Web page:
The web project is to be a tutorial of a topic in pattern recognition. This consists of an HTML document worth 20% and a JAVA applet worth 15% (due at the end of the term). You are not expected to do original research here, just create a tutorial like the ones used as reading material.
Your project should be easier to read than the paper(s) it is based on. Don't copy endless series of equations and text. Add lots of pictures, examples, moving gifs and color. Explain things in a natural manner, instead of using lots of notation.

Your applet must work on machines at the CS labs, as well as on windows. Test a basic version of your applet well in advance of the deadline!!!
The minimum requirement is that the user can follow the steps of some procedure. In other words, there may be no user interaction, but you have one (or preferably more) example illustrated in great detail. There should be some advantage of your applet over a gif movie.
A good applet will allow user interaction. This does not mean being able to choose among 2-3 examples. The user should be able to enter/delete objects and so on.
If applicable..... An excellent applet is one which can be used multiple times by the same user, and each time they can potentially construct/discover something new. This means that the applet is a (pattern recognition) tool, not just an example.

Projects from past years
More projects from cs507 (identical project scheme)

After you have ENTIRELY finished your project, you must give me a .tar.gz file: Place all your files in a directory named after you (example: if your name is James Bond, then "mkdir JamesBond" ). Then "tar cvf JamesBond.tar Jamesbond" , "gzip JamesBond.tar" and send me the file JamesBond.tar.gz by email.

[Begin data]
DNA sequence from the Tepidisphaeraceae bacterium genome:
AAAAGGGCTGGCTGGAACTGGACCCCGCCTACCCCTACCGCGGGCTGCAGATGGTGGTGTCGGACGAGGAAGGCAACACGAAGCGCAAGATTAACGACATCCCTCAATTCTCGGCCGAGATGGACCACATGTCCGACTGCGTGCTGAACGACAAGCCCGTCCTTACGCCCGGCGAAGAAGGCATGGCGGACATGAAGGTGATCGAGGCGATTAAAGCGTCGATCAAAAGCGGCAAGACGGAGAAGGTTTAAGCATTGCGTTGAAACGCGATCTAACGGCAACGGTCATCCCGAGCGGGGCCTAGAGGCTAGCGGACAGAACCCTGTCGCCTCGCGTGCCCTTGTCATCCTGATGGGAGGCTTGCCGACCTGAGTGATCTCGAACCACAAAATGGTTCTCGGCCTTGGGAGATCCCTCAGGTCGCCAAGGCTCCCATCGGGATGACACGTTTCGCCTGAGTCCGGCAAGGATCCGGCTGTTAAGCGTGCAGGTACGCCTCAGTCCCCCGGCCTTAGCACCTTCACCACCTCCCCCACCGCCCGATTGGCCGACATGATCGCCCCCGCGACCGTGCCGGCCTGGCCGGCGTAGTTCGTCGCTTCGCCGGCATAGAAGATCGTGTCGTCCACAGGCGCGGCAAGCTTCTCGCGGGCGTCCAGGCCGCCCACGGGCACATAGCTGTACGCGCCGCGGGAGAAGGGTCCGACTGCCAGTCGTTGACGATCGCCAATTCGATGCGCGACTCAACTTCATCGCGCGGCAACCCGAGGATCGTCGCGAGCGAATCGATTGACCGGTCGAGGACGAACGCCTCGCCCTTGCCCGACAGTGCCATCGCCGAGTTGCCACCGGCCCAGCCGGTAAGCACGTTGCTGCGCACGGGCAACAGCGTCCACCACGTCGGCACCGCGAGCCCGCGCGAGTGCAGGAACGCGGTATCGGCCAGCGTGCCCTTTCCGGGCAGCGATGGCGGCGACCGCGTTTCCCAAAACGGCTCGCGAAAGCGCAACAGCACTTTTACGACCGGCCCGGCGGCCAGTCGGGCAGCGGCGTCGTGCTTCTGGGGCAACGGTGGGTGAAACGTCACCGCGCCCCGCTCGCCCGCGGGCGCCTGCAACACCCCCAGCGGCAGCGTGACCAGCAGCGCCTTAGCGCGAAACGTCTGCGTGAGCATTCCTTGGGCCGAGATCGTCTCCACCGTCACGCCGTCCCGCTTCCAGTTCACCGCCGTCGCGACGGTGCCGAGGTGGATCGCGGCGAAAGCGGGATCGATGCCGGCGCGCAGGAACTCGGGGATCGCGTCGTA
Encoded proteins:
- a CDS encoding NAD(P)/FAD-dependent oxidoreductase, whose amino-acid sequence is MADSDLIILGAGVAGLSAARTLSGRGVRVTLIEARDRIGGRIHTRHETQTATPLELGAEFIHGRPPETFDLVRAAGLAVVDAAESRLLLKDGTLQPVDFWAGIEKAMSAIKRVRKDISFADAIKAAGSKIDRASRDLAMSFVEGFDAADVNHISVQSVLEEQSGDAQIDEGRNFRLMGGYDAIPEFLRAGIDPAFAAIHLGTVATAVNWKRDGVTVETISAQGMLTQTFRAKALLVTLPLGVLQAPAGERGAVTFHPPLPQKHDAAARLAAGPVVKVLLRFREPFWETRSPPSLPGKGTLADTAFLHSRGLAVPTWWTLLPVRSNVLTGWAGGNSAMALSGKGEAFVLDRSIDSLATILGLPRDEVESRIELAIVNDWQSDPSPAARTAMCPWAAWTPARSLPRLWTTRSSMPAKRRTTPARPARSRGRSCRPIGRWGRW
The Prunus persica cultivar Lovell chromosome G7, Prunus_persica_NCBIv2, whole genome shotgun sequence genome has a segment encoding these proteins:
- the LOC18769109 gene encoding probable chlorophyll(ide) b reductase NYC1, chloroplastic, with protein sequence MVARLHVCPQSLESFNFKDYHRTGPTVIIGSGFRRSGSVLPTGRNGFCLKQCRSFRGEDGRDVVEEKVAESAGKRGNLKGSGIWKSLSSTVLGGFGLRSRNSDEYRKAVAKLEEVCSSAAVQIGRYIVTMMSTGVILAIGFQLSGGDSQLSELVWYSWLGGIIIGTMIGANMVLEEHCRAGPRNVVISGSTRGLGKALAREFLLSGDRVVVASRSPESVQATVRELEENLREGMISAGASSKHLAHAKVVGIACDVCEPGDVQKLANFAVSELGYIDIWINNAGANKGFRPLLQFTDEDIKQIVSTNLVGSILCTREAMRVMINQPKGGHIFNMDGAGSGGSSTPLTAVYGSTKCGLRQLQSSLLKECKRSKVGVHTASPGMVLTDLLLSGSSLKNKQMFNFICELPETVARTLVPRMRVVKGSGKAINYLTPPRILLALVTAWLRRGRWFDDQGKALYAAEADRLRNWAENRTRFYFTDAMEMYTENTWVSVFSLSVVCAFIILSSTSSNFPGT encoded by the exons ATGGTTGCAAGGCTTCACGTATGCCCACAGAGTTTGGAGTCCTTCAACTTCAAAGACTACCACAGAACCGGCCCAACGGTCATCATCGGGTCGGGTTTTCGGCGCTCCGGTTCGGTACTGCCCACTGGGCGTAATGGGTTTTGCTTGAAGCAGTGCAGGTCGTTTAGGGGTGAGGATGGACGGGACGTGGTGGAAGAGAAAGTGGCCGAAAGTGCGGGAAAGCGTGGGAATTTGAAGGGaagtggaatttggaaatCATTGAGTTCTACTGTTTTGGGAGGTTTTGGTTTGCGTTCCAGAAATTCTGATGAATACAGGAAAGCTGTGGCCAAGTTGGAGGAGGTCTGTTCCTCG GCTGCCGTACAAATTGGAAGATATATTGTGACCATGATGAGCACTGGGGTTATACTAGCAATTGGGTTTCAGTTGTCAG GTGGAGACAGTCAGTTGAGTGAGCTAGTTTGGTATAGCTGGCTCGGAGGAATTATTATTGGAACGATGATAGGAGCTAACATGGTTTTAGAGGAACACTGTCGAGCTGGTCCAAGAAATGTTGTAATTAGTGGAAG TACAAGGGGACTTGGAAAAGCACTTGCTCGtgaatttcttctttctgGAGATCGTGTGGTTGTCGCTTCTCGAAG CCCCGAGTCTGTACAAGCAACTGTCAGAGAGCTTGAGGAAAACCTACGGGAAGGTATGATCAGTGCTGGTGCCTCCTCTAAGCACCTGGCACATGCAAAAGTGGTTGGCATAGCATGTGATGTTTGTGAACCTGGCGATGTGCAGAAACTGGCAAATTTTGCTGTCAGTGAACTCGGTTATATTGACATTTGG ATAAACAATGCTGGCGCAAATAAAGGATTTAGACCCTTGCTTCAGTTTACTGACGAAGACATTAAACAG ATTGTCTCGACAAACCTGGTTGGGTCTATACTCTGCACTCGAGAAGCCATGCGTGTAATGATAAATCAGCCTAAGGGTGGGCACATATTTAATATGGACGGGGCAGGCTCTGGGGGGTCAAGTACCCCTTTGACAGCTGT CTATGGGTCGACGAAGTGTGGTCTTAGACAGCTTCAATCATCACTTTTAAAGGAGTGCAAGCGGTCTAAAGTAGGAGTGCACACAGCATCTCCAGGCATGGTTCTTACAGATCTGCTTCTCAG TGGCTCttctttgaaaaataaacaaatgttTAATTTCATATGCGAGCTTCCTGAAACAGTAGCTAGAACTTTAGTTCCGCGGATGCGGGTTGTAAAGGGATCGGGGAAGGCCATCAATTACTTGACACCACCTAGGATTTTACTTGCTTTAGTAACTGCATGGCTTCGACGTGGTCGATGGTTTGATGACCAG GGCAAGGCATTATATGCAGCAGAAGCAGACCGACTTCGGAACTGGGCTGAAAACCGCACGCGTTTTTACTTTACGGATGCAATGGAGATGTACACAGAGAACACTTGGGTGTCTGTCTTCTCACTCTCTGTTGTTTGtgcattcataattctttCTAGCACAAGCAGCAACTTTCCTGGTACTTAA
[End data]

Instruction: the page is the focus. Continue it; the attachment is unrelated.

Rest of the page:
Note: exact commands may differ slightly. For example you might need "tar -cvf".
Your starting page must be called welcome.html - so that a link of type http:cgm.cs....../JamesBond will open up your project.
If projects by two people are allowed, just use either name.

Please include your names, the title, and contact information in your html text.

Projects taken
  • Derek Rivait: The Euclidean algorithm and traditional musical rhythms
  • Alexandre Fortin: Relative hulls
  • Ran Chen: Distance transforms and Rosenfeld's algorithm for skeletonization
  • Jean-Philippe Gravel and Donovan Parks: Corner detection and interest point algorithms
  • Michael Imbrogno: Efficient shape matching through model-based shape recognition
  • Derek Johns: Line-sweep algorithm for computing the Voronoi diagram
  • Xiaopeng Qu: Implementation of contour tracing and hysteresis smoothing
  • Felix-Olivier Duguay: Using neural networks to fit a continuous curve with a polynomial
  • Daniel Burfoot: Recognition of Chinese characters with application to online learning
  • Pawel Kowalczyk: Depth
  • Svetlana Stolpner: An efficiently computable metric for comparing polygonal shapes
  • Cory McKay: Forward-Backward and Floating Point feature selection
  • Perouz Taslakian: Reconfiguring trianglulations with edge-flips and point moves

    Some available projects